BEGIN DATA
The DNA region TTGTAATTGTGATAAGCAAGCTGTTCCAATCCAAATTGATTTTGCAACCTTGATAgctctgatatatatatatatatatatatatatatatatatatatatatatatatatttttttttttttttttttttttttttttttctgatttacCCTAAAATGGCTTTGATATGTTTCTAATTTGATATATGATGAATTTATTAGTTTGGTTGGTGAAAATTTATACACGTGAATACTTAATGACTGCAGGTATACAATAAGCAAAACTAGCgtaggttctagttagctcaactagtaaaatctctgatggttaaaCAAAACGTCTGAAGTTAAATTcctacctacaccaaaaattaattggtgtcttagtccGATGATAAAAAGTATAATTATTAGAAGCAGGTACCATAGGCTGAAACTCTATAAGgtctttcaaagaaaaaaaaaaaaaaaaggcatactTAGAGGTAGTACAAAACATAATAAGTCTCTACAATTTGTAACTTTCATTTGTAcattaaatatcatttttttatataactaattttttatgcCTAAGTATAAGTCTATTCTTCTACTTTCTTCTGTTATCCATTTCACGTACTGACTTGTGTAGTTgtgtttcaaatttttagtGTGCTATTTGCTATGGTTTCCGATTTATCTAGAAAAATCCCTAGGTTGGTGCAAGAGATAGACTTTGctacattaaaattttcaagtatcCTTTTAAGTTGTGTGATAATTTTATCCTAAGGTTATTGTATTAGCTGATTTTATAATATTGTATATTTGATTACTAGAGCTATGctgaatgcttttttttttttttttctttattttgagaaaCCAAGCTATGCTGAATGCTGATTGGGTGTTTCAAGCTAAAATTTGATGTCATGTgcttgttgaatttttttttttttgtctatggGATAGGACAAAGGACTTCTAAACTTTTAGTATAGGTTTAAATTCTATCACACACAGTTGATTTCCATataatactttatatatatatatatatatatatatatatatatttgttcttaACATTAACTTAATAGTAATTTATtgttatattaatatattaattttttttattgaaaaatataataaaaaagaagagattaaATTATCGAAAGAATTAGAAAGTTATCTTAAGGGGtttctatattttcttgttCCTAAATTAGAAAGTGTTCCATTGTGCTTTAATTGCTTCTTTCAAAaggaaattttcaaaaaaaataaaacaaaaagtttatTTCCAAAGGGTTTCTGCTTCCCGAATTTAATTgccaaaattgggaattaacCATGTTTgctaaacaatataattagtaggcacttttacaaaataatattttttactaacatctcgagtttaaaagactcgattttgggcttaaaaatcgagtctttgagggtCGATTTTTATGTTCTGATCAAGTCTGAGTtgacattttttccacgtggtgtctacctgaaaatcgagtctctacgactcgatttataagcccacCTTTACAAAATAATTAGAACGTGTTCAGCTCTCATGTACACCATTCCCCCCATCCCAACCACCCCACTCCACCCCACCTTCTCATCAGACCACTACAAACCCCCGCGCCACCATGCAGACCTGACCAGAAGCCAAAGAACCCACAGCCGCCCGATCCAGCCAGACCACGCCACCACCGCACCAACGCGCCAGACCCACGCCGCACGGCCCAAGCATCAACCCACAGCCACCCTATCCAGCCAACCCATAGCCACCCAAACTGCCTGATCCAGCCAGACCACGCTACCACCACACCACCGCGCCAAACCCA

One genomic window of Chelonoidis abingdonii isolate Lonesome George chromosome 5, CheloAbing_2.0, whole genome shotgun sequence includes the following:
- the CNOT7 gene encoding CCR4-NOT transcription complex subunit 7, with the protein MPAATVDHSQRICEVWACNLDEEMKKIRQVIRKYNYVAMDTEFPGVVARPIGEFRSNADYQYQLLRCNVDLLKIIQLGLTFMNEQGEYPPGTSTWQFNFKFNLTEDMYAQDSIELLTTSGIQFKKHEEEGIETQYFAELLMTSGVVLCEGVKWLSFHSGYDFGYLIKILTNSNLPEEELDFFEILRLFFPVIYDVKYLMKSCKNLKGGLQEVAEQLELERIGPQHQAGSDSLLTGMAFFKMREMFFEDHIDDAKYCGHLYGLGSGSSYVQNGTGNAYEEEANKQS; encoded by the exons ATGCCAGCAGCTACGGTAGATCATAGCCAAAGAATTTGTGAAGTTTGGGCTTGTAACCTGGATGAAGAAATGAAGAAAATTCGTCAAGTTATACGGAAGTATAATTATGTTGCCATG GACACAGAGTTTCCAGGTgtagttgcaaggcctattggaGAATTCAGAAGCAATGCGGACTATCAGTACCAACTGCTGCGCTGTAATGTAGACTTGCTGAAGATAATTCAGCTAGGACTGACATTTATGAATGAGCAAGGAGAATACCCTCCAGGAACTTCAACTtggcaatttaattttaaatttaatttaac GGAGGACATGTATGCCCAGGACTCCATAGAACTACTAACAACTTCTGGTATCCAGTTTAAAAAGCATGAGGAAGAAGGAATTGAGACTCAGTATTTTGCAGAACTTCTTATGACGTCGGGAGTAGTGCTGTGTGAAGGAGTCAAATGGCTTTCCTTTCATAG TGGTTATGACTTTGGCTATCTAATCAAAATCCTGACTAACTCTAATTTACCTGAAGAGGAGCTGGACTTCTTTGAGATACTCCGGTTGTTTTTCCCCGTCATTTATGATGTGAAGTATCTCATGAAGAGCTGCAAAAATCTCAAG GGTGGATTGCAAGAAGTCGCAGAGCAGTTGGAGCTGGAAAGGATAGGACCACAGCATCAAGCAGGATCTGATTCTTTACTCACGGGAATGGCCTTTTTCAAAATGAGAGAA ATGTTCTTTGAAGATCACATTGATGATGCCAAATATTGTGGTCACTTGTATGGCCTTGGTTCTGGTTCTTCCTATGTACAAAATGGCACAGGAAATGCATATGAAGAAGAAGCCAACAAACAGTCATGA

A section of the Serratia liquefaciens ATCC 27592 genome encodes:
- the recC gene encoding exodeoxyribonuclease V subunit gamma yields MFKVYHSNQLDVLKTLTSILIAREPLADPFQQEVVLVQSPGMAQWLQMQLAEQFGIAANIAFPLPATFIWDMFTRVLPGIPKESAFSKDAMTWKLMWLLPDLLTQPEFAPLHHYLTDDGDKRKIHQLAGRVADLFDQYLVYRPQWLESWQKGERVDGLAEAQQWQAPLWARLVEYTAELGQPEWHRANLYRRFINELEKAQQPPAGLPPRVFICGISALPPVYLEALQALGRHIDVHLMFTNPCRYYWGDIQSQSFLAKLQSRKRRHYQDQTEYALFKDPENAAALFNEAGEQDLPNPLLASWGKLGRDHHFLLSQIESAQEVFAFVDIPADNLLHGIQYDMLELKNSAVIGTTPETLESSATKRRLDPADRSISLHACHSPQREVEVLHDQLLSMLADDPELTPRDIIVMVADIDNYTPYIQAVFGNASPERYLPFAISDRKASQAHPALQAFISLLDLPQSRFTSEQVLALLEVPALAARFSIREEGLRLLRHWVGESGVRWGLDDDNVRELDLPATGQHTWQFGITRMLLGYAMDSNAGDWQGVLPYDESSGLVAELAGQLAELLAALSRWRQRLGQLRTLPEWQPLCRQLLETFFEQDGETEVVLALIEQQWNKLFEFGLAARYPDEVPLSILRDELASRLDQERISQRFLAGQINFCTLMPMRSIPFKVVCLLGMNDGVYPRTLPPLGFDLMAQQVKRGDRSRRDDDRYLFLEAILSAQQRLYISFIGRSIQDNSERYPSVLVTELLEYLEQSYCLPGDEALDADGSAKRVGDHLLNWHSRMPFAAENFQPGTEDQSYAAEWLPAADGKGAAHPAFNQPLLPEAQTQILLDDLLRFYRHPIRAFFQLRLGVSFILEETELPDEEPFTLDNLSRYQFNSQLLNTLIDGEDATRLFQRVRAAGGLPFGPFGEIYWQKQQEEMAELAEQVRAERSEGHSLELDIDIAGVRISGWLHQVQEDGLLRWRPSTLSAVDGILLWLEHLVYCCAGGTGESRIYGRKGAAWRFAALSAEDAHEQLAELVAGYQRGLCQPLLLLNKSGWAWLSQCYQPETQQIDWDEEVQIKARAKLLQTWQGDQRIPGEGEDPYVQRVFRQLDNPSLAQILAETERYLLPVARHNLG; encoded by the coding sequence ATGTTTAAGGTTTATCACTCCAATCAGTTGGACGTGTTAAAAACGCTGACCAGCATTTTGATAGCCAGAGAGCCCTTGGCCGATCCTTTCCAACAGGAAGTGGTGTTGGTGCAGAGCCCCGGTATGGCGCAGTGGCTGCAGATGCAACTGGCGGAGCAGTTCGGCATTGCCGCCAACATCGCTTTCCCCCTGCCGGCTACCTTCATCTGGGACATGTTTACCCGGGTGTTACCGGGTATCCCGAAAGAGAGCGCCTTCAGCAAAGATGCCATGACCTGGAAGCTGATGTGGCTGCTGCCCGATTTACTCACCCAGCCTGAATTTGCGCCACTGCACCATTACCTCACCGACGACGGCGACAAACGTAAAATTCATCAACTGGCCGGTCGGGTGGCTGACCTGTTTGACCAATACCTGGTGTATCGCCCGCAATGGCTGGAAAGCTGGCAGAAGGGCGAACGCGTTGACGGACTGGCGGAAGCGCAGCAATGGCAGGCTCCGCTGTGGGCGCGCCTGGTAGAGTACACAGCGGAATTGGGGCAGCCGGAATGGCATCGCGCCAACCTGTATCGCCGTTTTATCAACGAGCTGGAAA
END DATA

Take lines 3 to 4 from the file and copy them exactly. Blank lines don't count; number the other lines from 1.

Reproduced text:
- the CNOT7 gene encoding CCR4-NOT transcription complex subunit 7, with the protein MPAATVDHSQRICEVWACNLDEEMKKIRQVIRKYNYVAMDTEFPGVVARPIGEFRSNADYQYQLLRCNVDLLKIIQLGLTFMNEQGEYPPGTSTWQFNFKFNLTEDMYAQDSIELLTTSGIQFKKHEEEGIETQYFAELLMTSGVVLCEGVKWLSFHSGYDFGYLIKILTNSNLPEEELDFFEILRLFFPVIYDVKYLMKSCKNLKGGLQEVAEQLELERIGPQHQAGSDSLLTGMAFFKMREMFFEDHIDDAKYCGHLYGLGSGSSYVQNGTGNAYEEEANKQS; encoded by the exons ATGCCAGCAGCTACGGTAGATCATAGCCAAAGAATTTGTGAAGTTTGGGCTTGTAACCTGGATGAAGAAATGAAGAAAATTCGTCAAGTTATACGGAAGTATAATTATGTTGCCATG GACACAGAGTTTCCAGGTgtagttgcaaggcctattggaGAATTCAGAAGCAATGCGGACTATCAGTACCAACTGCTGCGCTGTAATGTAGACTTGCTGAAGATAATTCAGCTAGGACTGACATTTATGAATGAGCAAGGAGAATACCCTCCAGGAACTTCAACTtggcaatttaattttaaatttaatttaac GGAGGACATGTATGCCCAGGACTCCATAGAACTACTAACAACTTCTGGTATCCAGTTTAAAAAGCATGAGGAAGAAGGAATTGAGACTCAGTATTTTGCAGAACTTCTTATGACGTCGGGAGTAGTGCTGTGTGAAGGAGTCAAATGGCTTTCCTTTCATAG TGGTTATGACTTTGGCTATCTAATCAAAATCCTGACTAACTCTAATTTACCTGAAGAGGAGCTGGACTTCTTTGAGATACTCCGGTTGTTTTTCCCCGTCATTTATGATGTGAAGTATCTCATGAAGAGCTGCAAAAATCTCAAG GGTGGATTGCAAGAAGTCGCAGAGCAGTTGGAGCTGGAAAGGATAGGACCACAGCATCAAGCAGGATCTGATTCTTTACTCACGGGAATGGCCTTTTTCAAAATGAGAGAA ATGTTCTTTGAAGATCACATTGATGATGCCAAATATTGTGGTCACTTGTATGGCCTTGGTTCTGGTTCTTCCTATGTACAAAATGGCACAGGAAATGCATATGAAGAAGAAGCCAACAAACAGTCATGA

A section of the Serratia liquefaciens ATCC 27592 genome encodes: